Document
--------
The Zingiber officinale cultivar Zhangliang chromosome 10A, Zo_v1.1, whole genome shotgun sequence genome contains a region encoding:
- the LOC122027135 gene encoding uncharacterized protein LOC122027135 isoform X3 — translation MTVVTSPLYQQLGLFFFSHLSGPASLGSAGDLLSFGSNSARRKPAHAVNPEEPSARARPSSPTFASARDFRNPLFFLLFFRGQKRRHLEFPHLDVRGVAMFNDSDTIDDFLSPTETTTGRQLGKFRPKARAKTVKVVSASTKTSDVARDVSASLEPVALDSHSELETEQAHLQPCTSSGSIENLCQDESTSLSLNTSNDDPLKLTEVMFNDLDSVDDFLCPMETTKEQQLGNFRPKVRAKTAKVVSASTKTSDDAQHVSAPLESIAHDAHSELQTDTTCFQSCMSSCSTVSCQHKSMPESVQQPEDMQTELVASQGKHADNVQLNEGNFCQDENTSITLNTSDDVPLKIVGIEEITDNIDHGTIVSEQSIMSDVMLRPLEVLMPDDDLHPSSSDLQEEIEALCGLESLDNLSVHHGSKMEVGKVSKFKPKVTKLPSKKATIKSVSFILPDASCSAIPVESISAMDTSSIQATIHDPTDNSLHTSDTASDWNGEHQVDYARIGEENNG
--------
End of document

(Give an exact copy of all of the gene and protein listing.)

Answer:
The Zingiber officinale cultivar Zhangliang chromosome 10A, Zo_v1.1, whole genome shotgun sequence genome contains a region encoding:
- the LOC122027135 gene encoding uncharacterized protein LOC122027135 isoform X3 — translation MTVVTSPLYQQLGLFFFSHLSGPASLGSAGDLLSFGSNSARRKPAHAVNPEEPSARARPSSPTFASARDFRNPLFFLLFFRGQKRRHLEFPHLDVRGVAMFNDSDTIDDFLSPTETTTGRQLGKFRPKARAKTVKVVSASTKTSDVARDVSASLEPVALDSHSELETEQAHLQPCTSSGSIENLCQDESTSLSLNTSNDDPLKLTEVMFNDLDSVDDFLCPMETTKEQQLGNFRPKVRAKTAKVVSASTKTSDDAQHVSAPLESIAHDAHSELQTDTTCFQSCMSSCSTVSCQHKSMPESVQQPEDMQTELVASQGKHADNVQLNEGNFCQDENTSITLNTSDDVPLKIVGIEEITDNIDHGTIVSEQSIMSDVMLRPLEVLMPDDDLHPSSSDLQEEIEALCGLESLDNLSVHHGSKMEVGKVSKFKPKVTKLPSKKATIKSVSFILPDASCSAIPVESISAMDTSSIQATIHDPTDNSLHTSDTASDWNGEHQVDYARIGEENNG